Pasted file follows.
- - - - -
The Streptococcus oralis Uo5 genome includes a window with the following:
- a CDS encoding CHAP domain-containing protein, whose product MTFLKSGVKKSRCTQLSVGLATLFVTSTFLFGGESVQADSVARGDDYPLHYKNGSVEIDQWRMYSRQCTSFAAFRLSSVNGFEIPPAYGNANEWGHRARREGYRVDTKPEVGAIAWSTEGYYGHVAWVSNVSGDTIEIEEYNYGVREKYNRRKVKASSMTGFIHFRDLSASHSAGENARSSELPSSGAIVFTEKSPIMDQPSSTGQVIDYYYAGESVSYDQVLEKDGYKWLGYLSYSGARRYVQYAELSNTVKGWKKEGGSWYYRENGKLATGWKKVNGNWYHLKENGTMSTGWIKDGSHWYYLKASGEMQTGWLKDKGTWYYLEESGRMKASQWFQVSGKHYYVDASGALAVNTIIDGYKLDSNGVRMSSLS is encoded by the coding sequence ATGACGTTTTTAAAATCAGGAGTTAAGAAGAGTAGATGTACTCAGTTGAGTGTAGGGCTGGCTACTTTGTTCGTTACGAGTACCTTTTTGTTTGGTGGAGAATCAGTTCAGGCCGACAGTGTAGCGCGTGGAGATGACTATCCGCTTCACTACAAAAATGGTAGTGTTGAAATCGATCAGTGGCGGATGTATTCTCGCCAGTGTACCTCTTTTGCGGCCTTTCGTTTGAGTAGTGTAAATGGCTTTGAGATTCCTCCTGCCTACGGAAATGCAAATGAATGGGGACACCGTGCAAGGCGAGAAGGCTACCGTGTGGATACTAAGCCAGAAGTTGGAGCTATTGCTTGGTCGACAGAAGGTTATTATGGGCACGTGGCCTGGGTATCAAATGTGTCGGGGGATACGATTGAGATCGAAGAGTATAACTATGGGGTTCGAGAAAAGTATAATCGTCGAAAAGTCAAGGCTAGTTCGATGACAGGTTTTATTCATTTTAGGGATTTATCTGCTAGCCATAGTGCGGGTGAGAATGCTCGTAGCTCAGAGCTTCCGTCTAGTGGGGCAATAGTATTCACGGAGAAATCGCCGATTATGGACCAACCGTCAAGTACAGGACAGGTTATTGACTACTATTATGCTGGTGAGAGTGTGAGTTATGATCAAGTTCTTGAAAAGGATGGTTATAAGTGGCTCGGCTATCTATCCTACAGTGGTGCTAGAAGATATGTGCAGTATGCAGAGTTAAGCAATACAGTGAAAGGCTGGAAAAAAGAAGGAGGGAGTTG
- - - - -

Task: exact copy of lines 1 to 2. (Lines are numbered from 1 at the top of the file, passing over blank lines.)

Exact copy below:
The Streptococcus oralis Uo5 genome includes a window with the following:
- a CDS encoding CHAP domain-containing protein, whose product MTFLKSGVKKSRCTQLSVGLATLFVTSTFLFGGESVQADSVARGDDYPLHYKNGSVEIDQWRMYSRQCTSFAAFRLSSVNGFEIPPAYGNANEWGHRARREGYRVDTKPEVGAIAWSTEGYYGHVAWVSNVSGDTIEIEEYNYGVREKYNRRKVKASSMTGFIHFRDLSASHSAGENARSSELPSSGAIVFTEKSPIMDQPSSTGQVIDYYYAGESVSYDQVLEKDGYKWLGYLSYSGARRYVQYAELSNTVKGWKKEGGSWYYRENGKLATGWKKVNGNWYHLKENGTMSTGWIKDGSHWYYLKASGEMQTGWLKDKGTWYYLEESGRMKASQWFQVSGKHYYVDASGALAVNTIIDGYKLDSNGVRMSSLS is encoded by the coding sequence ATGACGTTTTTAAAATCAGGAGTTAAGAAGAGTAGATGTACTCAGTTGAGTGTAGGGCTGGCTACTTTGTTCGTTACGAGTACCTTTTTGTTTGGTGGAGAATCAGTTCAGGCCGACAGTGTAGCGCGTGGAGATGACTATCCGCTTCACTACAAAAATGGTAGTGTTGAAATCGATCAGTGGCGGATGTATTCTCGCCAGTGTACCTCTTTTGCGGCCTTTCGTTTGAGTAGTGTAAATGGCTTTGAGATTCCTCCTGCCTACGGAAATGCAAATGAATGGGGACACCGTGCAAGGCGAGAAGGCTACCGTGTGGATACTAAGCCAGAAGTTGGAGCTATTGCTTGGTCGACAGAAGGTTATTATGGGCACGTGGCCTGGGTATCAAATGTGTCGGGGGATACGATTGAGATCGAAGAGTATAACTATGGGGTTCGAGAAAAGTATAATCGTCGAAAAGTCAAGGCTAGTTCGATGACAGGTTTTATTCATTTTAGGGATTTATCTGCTAGCCATAGTGCGGGTGAGAATGCTCGTAGCTCAGAGCTTCCGTCTAGTGGGGCAATAGTATTCACGGAGAAATCGCCGATTATGGACCAACCGTCAAGTACAGGACAGGTTATTGACTACTATTATGCTGGTGAGAGTGTGAGTTATGATCAAGTTCTTGAAAAGGATGGTTATAAGTGGCTCGGCTATCTATCCTACAGTGGTGCTAGAAGATATGTGCAGTATGCAGAGTTAAGCAATACAGTGAAAGGCTGGAAAAAAGAAGGAGGGAGTTG